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Tag: creationism

The Revisionaries

If you haven’t seen The Revisionaries from the PBS series Independent Lens, find an hour soon to watch it.* The one-hour program documents the 2010 proceedings of the Texas School Board where a small group of conservatives inserted requirements into the state science and social studies curriculums that fit their religious and political beliefs.

A professor lobbying against the changes in science describes the problem.

There are not many board members who say ‘I am an expert in string theory’ or ‘I am an expert in gravitational theory and I will talk to you about that’. But they’ll sure talk to you about evolution. And that is a mixture of ignorance and arrogance that’s a flammable mixture.

Adding even more to the atmosphere of anti-intellectualism surrounding this process, the former chair of the board and a centerpiece of this film, declared that “someone has to stand up to experts”, like scientists, and he was leading the charge against facts he disagrees with. I don’t envy the people in Texas who have chosen to battle back against that kind of thinking (if you can apply that term here).

To say that “the schoolboard in Texas has been a mess” is an understatement. Unfortunately, that mess slops over into other parts of the country since textbook publishers write to satisfy the largest customers, and in the process they dumb down the materials used by tens of thousands of students. One more reason to support the open textbook movement.


* It’s only free online until February 27th. After that it will probably be available for purchase from iTunes and other outlets.

The Right Answer

Florida Senator Marco Rubio, someone who is supposed to be a front runner for the Republican presidential nomination in 2016*, was asked in an interview “How old do you think the Earth is?”.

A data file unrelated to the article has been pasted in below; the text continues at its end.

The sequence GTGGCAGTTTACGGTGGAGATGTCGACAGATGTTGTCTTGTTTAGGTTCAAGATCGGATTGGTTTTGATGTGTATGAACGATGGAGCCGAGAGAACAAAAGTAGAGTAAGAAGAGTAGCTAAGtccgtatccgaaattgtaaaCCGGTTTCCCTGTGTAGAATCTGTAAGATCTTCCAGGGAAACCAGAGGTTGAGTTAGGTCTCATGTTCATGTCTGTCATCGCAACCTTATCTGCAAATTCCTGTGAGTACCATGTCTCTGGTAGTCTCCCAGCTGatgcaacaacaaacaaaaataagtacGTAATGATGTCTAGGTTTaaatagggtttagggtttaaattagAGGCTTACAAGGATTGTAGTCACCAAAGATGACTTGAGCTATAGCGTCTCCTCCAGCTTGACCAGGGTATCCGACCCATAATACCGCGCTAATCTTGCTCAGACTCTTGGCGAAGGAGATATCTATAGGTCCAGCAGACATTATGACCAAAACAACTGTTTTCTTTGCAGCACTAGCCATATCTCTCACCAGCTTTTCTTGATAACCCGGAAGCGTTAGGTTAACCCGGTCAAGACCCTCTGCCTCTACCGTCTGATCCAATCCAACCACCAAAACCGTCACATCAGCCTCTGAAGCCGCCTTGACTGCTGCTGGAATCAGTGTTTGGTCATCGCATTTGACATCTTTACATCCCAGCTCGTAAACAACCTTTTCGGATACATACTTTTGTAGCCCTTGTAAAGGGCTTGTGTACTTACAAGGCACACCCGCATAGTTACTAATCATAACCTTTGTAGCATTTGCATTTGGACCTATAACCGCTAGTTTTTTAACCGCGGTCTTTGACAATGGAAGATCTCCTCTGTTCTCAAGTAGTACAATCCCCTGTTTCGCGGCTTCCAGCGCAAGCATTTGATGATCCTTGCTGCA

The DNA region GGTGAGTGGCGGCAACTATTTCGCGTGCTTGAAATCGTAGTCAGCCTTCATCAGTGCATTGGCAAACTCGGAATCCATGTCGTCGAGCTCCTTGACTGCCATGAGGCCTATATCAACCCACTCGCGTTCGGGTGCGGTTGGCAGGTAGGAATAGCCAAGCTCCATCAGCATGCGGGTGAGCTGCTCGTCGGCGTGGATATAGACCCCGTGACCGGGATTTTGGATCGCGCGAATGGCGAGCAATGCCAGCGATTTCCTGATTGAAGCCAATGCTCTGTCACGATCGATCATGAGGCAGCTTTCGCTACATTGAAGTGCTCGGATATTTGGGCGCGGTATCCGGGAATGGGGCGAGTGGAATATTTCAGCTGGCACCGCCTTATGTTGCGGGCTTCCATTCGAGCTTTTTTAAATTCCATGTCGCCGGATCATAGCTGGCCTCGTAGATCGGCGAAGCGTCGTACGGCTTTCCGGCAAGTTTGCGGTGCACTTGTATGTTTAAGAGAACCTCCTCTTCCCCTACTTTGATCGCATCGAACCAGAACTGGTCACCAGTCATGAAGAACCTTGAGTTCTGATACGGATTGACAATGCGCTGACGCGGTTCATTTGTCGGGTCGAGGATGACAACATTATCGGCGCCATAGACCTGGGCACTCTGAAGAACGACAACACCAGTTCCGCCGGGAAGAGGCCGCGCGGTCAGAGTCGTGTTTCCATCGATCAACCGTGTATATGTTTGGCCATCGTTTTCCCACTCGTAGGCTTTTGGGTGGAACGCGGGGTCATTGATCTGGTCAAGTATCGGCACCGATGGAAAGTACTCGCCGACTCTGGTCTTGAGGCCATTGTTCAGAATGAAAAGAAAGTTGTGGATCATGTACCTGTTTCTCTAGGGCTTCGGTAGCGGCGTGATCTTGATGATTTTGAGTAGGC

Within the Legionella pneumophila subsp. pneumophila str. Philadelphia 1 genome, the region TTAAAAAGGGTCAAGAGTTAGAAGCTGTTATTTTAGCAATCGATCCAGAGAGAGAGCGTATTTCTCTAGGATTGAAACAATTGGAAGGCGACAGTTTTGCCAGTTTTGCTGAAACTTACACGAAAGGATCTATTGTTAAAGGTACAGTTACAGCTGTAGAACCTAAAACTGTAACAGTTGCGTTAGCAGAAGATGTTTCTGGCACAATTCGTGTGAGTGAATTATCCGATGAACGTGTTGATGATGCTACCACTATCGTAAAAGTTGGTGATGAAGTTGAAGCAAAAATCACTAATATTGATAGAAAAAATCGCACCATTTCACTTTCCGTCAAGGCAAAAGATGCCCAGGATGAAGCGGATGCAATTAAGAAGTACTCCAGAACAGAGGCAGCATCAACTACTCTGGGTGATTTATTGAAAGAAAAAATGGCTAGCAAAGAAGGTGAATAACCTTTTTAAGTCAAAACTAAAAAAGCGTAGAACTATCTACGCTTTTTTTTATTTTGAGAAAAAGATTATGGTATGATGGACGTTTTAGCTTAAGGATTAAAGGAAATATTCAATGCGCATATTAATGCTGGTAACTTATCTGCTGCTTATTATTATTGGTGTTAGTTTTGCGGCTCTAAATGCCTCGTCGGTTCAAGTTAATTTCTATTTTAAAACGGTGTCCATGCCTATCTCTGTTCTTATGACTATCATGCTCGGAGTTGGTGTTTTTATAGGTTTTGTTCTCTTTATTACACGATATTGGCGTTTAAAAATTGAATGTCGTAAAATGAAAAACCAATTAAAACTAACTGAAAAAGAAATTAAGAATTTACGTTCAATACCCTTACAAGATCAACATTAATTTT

His answer:

I’m not a scientist, man. I can tell you what recorded history says, I can tell you what the Bible says, but I think that’s a dispute amongst theologians and I think it has nothing to do with the gross domestic product or economic growth of the United States. I think the age of the universe has zero to do with how our economy is going to grow. I’m not a scientist. I don’t think I’m qualified to answer a question like that. At the end of the day, I think there are multiple theories out there on how the universe was created and I think this is a country where people should have the opportunity to teach them all. I think parents should be able to teach their kids what their faith says, what science says. Whether the Earth was created in 7 days, or 7 actual eras, I’m not sure we’ll ever be able to answer that. It’s one of the great mysteries.

I’m also not qualified to answer a question like that but I know how to locate the best information available, so as most intelligent, non-scientists would tell you, the correct reply is “I’ll have to Google that.”

There may be “multiple theories” on the age and origins of the universe, but the only ones that should be taught in science classes are those backed by evidence, not myths and legends.


* The fact than anyone is making that assessment two weeks after the previous election is very depressing.

Just Ignore The Evidence

I think I’ve figured out one big problem with science education in some parts of this country: we have too many people who know nothing about science trying to write the curriculum.

The latest case in point comes from Texas where the State Board of Education has just approved new science standards containing all kinds of non-scientific crap.